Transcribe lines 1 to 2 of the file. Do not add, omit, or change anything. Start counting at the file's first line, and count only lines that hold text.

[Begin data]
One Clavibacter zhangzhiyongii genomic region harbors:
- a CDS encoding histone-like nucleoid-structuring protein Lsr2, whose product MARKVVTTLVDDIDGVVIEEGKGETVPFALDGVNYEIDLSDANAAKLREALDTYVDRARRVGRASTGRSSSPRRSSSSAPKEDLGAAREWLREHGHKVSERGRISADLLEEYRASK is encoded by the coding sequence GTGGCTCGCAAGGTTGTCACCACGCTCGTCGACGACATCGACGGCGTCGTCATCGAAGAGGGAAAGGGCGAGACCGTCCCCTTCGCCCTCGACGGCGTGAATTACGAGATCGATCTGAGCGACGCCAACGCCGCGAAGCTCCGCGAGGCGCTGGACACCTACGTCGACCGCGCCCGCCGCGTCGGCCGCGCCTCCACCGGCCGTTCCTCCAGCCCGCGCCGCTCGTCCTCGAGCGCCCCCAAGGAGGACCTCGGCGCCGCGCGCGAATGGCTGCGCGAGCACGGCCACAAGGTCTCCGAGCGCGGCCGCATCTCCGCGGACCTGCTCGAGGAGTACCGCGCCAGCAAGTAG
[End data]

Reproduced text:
One Clavibacter zhangzhiyongii genomic region harbors:
- a CDS encoding histone-like nucleoid-structuring protein Lsr2, whose product MARKVVTTLVDDIDGVVIEEGKGETVPFALDGVNYEIDLSDANAAKLREALDTYVDRARRVGRASTGRSSSPRRSSSSAPKEDLGAAREWLREHGHKVSERGRISADLLEEYRASK is encoded by the coding sequence GTGGCTCGCAAGGTTGTCACCACGCTCGTCGACGACATCGACGGCGTCGTCATCGAAGAGGGAAAGGGCGAGACCGTCCCCTTCGCCCTCGACGGCGTGAATTACGAGATCGATCTGAGCGACGCCAACGCCGCGAAGCTCCGCGAGGCGCTGGACACCTACGTCGACCGCGCCCGCCGCGTCGGCCGCGCCTCCACCGGCCGTTCCTCCAGCCCGCGCCGCTCGTCCTCGAGCGCCCCCAAGGAGGACCTCGGCGCCGCGCGCGAATGGCTGCGCGAGCACGGCCACAAGGTCTCCGAGCGCGGCCGCATCTCCGCGGACCTGCTCGAGGAGTACCGCGCCAGCAAGTAG